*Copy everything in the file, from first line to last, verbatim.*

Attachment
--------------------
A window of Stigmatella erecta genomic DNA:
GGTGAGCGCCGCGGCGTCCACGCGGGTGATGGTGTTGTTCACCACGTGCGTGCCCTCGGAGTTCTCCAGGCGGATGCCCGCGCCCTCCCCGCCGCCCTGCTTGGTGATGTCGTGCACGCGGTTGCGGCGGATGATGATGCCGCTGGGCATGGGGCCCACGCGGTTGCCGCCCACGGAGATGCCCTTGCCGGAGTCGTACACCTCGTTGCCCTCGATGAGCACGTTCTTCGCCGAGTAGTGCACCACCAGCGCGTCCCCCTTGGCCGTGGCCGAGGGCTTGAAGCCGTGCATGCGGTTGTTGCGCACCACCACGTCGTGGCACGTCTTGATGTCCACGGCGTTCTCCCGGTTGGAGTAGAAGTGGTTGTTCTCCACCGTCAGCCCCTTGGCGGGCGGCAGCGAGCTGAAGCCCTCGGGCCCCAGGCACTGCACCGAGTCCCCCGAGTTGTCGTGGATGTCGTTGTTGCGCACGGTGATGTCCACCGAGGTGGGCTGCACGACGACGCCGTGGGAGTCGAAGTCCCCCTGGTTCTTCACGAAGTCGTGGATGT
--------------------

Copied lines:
A window of Stigmatella erecta genomic DNA:
GGTGAGCGCCGCGGCGTCCACGCGGGTGATGGTGTTGTTCACCACGTGCGTGCCCTCGGAGTTCTCCAGGCGGATGCCCGCGCCCTCCCCGCCGCCCTGCTTGGTGATGTCGTGCACGCGGTTGCGGCGGATGATGATGCCGCTGGGCATGGGGCCCACGCGGTTGCCGCCCACGGAGATGCCCTTGCCGGAGTCGTACACCTCGTTGCCCTCGATGAGCACGTTCTTCGCCGAGTAGTGCACCACCAGCGCGTCCCCCTTGGCCGTGGCCGAGGGCTTGAAGCCGTGCATGCGGTTGTTGCGCACCACCACGTCGTGGCACGTCTTGATGTCCACGGCGTTCTCCCGGTTGGAGTAGAAGTGGTTGTTCTCCACCGTCAGCCCCTTGGCGGGCGGCAGCGAGCTGAAGCCCTCGGGCCCCAGGCACTGCACCGAGTCCCCCGAGTTGTCGTGGATGTCGTTGTTGCGCACGGTGATGTCCACCGAGGTGGGCTGCACGACGACGCCGTGGGAGTCGAAGTCCCCCTGGTTCTTCACGAAGTCGTGGATGT